Group Introduction: Fukushima 30-Year Project ~Ten years of fighting something we can’t see~

By Sahara Maki (Director, Fukushima 30-Year Project)

Even now, 11 years after the Fukushima Daiichi nuclear disaster began, there is still much that is not known, and even among experts there are differing views.

At the time of the accident, we, ordinary mothers, had no way of knowing what the right decision was. Things that were taken for granted were no longer taken for granted in Fukushima. During the past 11 years, many people have suffered and agonized in their own way.

People who wanted to evacuate but were unable to do so due to circumstances. Those who chose to evacuate from their familiar and precious hometowns. People who have been separated from their families and friends due to differences in values. We do not know what information is correct and have to make a variety of choices every day. With each passing month, we become more and more exhausted, and even though things don’t get easier, we put a lid on difficult subjects so we don’t have to be in constant worry and conflict.

Due to the COVID-19 pandemic, from 2020 until now has been a time of further endurance where we are stopped or we stop ourselves from doing things we used to take for granted and cannot move around as much as we would like. Various contradictions and conflicts have become apparent, as if the balance is being weighed between mental and physical health and turning the economy around, depending on one’s position. There have been moments when we didn’t know which choice was the right one, and when we held our mouths shut over the differences in thoughts and values. I think for many of us, the pandemic brought similar feelings as the situation in Fukushima after the earthquake. As long as we don’t know the ‘correct answer,’ we should act ‘just in case’ the worst-case scenario is true.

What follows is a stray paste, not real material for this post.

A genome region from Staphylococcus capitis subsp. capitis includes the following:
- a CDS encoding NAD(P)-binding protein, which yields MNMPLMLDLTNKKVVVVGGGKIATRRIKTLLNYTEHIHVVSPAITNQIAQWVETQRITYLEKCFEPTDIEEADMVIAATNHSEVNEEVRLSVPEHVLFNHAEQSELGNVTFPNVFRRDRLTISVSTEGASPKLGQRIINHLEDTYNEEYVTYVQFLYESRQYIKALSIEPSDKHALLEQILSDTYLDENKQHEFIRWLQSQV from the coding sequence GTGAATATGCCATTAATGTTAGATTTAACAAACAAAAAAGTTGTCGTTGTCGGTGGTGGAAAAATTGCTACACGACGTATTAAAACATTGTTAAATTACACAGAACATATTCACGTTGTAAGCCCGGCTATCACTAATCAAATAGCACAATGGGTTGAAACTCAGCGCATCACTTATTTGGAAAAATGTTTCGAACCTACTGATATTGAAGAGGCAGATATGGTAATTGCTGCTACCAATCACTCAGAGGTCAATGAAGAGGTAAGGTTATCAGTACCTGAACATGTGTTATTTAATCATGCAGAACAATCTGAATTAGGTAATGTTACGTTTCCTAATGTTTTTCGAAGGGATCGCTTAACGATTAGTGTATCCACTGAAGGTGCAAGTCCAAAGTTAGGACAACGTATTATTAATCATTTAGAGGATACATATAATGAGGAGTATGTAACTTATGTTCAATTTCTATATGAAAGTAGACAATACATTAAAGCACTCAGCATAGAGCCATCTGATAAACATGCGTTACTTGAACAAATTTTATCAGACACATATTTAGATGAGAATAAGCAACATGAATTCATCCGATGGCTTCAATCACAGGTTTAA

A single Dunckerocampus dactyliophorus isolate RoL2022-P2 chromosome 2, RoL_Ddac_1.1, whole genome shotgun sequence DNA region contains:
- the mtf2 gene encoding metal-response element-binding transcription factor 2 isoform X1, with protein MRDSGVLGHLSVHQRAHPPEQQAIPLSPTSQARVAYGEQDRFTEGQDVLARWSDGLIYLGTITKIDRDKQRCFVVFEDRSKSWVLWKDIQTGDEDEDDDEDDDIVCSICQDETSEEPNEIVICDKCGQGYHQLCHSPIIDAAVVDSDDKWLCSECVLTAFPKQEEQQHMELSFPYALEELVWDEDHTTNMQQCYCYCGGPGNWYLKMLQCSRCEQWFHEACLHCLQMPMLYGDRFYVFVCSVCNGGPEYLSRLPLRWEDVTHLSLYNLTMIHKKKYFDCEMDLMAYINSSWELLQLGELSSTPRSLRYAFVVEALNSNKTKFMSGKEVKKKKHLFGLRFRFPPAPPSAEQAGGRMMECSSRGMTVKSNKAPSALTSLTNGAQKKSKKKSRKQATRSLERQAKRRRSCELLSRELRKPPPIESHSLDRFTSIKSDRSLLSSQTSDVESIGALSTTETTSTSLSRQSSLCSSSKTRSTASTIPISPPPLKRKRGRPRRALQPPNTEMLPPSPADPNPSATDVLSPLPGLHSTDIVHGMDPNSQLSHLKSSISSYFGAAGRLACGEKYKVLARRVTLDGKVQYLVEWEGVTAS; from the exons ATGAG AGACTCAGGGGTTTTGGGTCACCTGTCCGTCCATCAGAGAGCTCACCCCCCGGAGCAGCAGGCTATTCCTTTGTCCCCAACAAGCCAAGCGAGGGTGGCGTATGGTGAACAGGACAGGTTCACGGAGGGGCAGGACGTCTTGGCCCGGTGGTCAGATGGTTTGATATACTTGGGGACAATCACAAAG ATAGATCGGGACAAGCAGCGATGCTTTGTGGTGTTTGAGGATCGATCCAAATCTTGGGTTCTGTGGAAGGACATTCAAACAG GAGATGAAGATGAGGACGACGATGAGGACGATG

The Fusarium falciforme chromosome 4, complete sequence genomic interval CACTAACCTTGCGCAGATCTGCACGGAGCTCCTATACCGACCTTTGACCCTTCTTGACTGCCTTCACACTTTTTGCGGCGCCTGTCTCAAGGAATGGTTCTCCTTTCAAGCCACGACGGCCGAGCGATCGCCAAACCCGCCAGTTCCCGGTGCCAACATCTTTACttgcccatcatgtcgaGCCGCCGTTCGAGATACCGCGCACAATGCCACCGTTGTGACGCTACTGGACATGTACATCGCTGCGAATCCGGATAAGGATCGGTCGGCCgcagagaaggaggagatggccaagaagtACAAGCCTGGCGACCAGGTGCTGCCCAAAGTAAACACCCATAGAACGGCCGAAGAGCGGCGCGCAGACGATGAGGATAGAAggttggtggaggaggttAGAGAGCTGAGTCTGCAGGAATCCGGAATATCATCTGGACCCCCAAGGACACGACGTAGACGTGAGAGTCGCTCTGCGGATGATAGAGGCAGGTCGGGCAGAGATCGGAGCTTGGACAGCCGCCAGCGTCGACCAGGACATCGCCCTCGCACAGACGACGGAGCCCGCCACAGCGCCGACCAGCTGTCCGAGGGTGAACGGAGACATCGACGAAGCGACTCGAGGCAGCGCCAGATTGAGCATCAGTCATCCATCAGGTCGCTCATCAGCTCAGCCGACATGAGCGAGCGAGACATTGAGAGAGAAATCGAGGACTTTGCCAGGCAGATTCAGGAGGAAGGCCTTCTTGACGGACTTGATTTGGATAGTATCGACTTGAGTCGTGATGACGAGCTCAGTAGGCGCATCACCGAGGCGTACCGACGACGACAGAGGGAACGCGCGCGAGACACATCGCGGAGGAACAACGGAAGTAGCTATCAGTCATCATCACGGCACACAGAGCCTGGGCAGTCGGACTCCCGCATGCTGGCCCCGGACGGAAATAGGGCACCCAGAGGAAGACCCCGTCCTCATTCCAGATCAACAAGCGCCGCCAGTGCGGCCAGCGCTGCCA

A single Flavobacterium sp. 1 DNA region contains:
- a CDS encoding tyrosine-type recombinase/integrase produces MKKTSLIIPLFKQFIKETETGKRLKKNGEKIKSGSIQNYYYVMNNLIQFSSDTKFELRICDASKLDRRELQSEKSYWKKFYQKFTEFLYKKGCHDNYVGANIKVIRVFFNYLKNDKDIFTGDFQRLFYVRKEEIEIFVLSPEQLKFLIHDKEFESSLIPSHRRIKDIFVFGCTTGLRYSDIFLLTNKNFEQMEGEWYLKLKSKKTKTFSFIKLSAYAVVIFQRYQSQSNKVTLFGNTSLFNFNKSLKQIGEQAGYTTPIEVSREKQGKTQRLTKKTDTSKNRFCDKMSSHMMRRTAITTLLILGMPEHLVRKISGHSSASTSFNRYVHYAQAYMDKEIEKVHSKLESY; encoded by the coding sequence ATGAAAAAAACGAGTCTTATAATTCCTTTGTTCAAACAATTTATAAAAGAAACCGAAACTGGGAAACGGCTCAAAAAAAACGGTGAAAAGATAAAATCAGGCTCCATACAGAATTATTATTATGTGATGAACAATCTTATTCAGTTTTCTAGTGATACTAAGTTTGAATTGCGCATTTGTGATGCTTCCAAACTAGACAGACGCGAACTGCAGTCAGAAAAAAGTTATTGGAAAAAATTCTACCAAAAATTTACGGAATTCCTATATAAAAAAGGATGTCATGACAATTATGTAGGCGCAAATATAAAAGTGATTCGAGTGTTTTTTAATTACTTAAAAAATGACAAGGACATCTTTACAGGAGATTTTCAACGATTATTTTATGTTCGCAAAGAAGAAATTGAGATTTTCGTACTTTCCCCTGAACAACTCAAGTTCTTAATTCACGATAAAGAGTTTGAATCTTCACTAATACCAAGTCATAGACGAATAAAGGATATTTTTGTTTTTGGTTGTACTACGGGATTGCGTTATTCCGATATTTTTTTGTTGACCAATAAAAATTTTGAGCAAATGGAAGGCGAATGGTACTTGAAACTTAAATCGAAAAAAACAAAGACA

Fukushima 30-year Project started with the desire to provide citizens with information to help them make decisions in response to their concerns about radiation at that time. The half-life of cesium-134 is only two years, but the half-life of cesium-137 is 30 years, so that’s why we decided that our project would continue for 30 years.

With this in mind, the activities of the Fukushima 30-Year Project will continue so that each of us can obtain accurate information and knowledge, and make our own decisions about our lives and the lives of our children based on this.

There is still another 20 years to go, but we will continue to check radiation levels and provide support for people both inside and outside Fukushima. Our hope is that Fukushima can be a place where children, the future leaders of the world, can grow up to be healthy and happy. I also hope that Fukushima will be a place where people can express their concerns, and where people can respect and recognize differences in values.

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